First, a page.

Finding the lander in a picture will help the Philae team determine its surroundings, figure out what kind of illumination it is getting and thus how much power they can expect to receive from the solar panels.
ESA is also considering attempting to move Philae to a more favourable spot, but with no propulsion system on board this is a risky and untested plan. Philae has four instruments and systems that involve motion, and each has the potential to move the probe, so its solar panels get more light. "If we can move a few degrees it might be sufficient," Philae scientist Jean-Pierre Bibring toldNew Scientist.
They are planning to deploy the instruments in order of increasing risk, starting with a probe called MUPUS this evening. MUPUS has a small hammer, and the up and down motion could give Philae the jolt it needs. The craft's harpoon, drill and cold gas thruster could also be repurposed into a makeshift crutch to drag, push or boost Philae into the light.
Senior ESA staff have already worked through the night to determine Philae's status, and they continue to meet every 2 hours to decide the best course of action.
Whatever happens, the instruments on board the spacecraft will give us the first ever up-close look at a comet, perhaps revealing mysteries about the origin of Earth and the water and other molecules that gave it life.
But hopes that Philae will survive until March next year, when it would finally succumb to increasing heat from the sun, are fading fast, meaning ESA may not get a chance to touch and taste the comet as it heats up. "The long-term science is most at risk," says Bibring.
Even if Philae survives to report back, its drill might fail. Data received before the cut-off suggests the drill had reached 25 centimetres below the spacecraft, but with Philae standing in a precarious position, with one leg in the air, the drill may not make it to the surface to take a sample.
Since there will probably only be one chance to dig into the surface, the team had to decide which instrument on board Philae would get the sample. The pristine cometary material will be heated in an oven and passed to Philae's Cometary Sampling and Composition Experiment (COSAC), which can analyse organic molecules and identify whether they are left or right-handed.Life on Earth contains only left-handed molecules, so the results could tell us more about our origins. Another instrument called Ptolemy, which was designed to sniff the gases trapped in the comet, will miss out on a sample, because it uses more energy and Rosetta can conduct similar experiments from orbit.
If ESA does make contact with Philae again and it has some juice left, the agency might make a last-ditch attempt to move the craft to a better location, perhaps by rotating its body, re-triggering its landing gear or spinning up an internal fly wheel. They still don't know exactly where the probe is on the comet's surface, but Holger Sierks, who is in charge of the OSIRIS camera on Rosetta, said they should have a picture of Philae's 1 kilometre-high bounce after landing, which will help pinpoint its final resting spot.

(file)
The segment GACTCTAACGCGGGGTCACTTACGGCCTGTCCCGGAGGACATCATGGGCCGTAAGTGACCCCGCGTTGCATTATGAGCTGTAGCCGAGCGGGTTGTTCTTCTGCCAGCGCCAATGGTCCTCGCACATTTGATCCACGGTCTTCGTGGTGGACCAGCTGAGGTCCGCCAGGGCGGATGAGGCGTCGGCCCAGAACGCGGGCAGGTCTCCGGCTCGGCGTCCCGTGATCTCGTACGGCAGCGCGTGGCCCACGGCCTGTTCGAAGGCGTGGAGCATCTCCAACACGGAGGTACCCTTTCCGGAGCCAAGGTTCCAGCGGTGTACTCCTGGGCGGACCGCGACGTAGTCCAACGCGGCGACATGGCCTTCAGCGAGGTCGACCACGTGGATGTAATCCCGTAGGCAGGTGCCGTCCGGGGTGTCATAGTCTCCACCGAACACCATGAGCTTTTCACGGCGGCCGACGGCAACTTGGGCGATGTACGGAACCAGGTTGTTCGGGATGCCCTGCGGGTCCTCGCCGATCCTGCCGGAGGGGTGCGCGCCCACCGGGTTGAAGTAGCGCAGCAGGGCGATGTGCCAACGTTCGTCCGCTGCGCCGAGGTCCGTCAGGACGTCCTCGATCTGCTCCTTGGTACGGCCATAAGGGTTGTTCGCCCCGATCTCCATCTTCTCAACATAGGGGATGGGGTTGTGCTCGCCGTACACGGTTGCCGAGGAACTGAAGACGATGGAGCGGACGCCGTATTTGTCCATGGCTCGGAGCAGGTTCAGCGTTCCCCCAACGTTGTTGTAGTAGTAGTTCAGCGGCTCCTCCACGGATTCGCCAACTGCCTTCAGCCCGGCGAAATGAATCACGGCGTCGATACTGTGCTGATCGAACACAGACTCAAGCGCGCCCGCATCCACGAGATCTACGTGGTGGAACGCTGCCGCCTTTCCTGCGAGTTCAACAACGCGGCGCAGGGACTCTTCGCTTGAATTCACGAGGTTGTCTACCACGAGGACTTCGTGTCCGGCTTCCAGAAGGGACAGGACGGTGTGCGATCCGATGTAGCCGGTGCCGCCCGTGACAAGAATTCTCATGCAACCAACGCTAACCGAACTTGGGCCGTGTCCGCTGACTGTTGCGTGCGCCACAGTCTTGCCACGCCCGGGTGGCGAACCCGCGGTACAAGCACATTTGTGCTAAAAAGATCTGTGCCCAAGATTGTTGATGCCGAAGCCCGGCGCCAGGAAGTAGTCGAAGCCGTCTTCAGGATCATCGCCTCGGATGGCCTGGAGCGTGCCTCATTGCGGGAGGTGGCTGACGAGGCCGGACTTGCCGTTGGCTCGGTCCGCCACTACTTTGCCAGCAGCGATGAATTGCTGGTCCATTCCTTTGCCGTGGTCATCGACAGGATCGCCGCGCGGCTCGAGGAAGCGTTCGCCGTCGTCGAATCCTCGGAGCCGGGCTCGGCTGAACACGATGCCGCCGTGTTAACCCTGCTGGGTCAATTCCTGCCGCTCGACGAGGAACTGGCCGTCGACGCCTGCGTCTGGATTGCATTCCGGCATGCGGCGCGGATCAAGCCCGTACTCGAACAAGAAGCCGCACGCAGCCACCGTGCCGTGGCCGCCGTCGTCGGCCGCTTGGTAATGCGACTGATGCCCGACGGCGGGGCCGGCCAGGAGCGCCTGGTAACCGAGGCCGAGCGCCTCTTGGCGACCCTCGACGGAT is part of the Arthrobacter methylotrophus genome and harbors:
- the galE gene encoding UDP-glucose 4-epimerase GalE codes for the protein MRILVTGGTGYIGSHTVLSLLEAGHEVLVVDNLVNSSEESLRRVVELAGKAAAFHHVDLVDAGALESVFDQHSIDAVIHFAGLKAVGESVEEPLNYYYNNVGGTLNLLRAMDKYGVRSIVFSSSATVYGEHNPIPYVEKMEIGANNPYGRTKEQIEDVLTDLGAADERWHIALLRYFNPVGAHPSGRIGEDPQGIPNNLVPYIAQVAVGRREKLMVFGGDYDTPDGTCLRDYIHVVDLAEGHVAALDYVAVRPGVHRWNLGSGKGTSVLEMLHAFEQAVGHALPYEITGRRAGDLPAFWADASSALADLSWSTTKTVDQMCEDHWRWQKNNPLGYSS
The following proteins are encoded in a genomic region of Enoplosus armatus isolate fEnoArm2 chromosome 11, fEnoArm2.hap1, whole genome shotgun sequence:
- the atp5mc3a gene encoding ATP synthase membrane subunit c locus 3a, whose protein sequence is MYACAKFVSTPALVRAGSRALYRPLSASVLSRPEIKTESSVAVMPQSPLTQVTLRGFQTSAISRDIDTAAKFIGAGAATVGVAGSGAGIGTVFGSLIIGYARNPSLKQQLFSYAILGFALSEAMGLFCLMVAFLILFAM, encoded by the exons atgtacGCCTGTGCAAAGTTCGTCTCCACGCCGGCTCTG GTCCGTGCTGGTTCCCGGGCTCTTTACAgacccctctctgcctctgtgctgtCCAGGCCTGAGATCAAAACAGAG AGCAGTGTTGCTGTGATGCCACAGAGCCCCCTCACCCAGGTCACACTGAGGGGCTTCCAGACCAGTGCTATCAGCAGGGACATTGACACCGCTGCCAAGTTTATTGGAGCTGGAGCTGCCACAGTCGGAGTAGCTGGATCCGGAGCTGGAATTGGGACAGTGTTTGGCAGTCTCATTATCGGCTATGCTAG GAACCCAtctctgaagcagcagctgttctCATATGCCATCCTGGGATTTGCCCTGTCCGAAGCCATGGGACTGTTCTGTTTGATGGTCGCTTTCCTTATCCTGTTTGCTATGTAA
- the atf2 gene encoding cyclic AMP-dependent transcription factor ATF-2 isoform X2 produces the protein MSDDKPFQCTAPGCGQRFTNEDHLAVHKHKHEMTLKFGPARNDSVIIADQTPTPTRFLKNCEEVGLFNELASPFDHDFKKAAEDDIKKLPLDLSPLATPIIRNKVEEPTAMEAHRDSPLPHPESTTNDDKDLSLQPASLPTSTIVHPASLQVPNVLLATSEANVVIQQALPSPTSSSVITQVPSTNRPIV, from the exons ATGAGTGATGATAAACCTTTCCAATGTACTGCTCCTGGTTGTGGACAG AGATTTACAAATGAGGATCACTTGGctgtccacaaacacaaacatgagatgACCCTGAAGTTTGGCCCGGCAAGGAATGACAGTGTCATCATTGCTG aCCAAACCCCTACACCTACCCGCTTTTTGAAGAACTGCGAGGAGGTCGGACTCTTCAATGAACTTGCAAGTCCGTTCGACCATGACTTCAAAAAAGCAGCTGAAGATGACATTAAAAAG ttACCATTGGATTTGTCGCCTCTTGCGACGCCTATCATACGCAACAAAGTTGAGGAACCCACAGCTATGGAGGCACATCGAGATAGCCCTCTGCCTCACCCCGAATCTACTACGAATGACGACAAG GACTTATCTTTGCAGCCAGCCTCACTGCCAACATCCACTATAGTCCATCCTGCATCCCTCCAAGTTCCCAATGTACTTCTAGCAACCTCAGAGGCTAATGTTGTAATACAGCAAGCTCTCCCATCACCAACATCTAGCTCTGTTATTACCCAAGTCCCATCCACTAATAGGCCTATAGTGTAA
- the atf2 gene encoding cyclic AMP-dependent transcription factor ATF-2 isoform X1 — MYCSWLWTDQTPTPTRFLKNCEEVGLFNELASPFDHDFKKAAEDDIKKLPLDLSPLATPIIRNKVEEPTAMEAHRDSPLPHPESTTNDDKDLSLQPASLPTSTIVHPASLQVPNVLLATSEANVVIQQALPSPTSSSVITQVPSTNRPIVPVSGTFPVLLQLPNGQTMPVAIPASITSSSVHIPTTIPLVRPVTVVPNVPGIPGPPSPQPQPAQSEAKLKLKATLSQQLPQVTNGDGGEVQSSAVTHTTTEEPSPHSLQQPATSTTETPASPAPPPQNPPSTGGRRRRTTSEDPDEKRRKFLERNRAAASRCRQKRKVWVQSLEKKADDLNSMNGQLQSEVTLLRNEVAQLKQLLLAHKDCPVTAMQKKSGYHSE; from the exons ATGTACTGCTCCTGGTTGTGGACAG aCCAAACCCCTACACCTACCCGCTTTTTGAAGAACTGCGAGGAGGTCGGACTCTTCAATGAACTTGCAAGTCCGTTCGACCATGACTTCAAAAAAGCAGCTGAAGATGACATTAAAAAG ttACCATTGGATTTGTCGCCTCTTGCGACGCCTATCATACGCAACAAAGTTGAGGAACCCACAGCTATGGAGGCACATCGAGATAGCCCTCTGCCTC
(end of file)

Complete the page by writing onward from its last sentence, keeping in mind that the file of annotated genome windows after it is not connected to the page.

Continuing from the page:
There is also a small chance Philae could wake up as comet 67P nears the sun, but the spacecraft needs energy to heat up its batteries before they can start charging, so that may not be possible. Even if we never hear from Philae again, the team are very happy with the mission and say they have achieved 80 per cent of their initial science goals. "Let's stop looking at things we could have done if everything had worked properly," said Rosetta flight director Andrea Accomazzo. "This is unique and will be unique forever."
The European Space Agency's comet-hopper Philae was caught in action as it travelled above the surface of comet 67P/Churyumov–Gerasimenko last week. ESA has just released this composite image showing Philae's journey as seen by the orbiting Rosetta spacecraft.
Philae first touched down at 1535 GMT on 12 November before bouncing away from 67P, perhaps as high as 1 kilometre. The first three inset images, from left to right, show Philae as it descended towards the surface. The fourth image, taken shortly after the bounce, show the impression in the surface left by Philae – one that wasn't there in a picture taken at 1518 GMT.
The picture on the far right shows Philae ominously flying over a shadowed region. The spacecraft came to rest again at 1725 GMT, bounced a second time, and reached its final resting point at 1732 GMT. ESA has still not established the location of this last landing, but it is working hard to compare images taken by Philae on the ground with images and triangulation data from Rosetta.
The lander is now in hibernation mode. Whether or not it wakes up again will depend on getting enough sunlight on its solar panels to recharge its batteries.
(Image: ESA Rosetta Navcam)
Another image, released yesterday, shows a low-resolution view of Philae's first bounce. You can see the dust cloud thrown up from the surface, along with the lander and its shadow – taking up just a few pixels.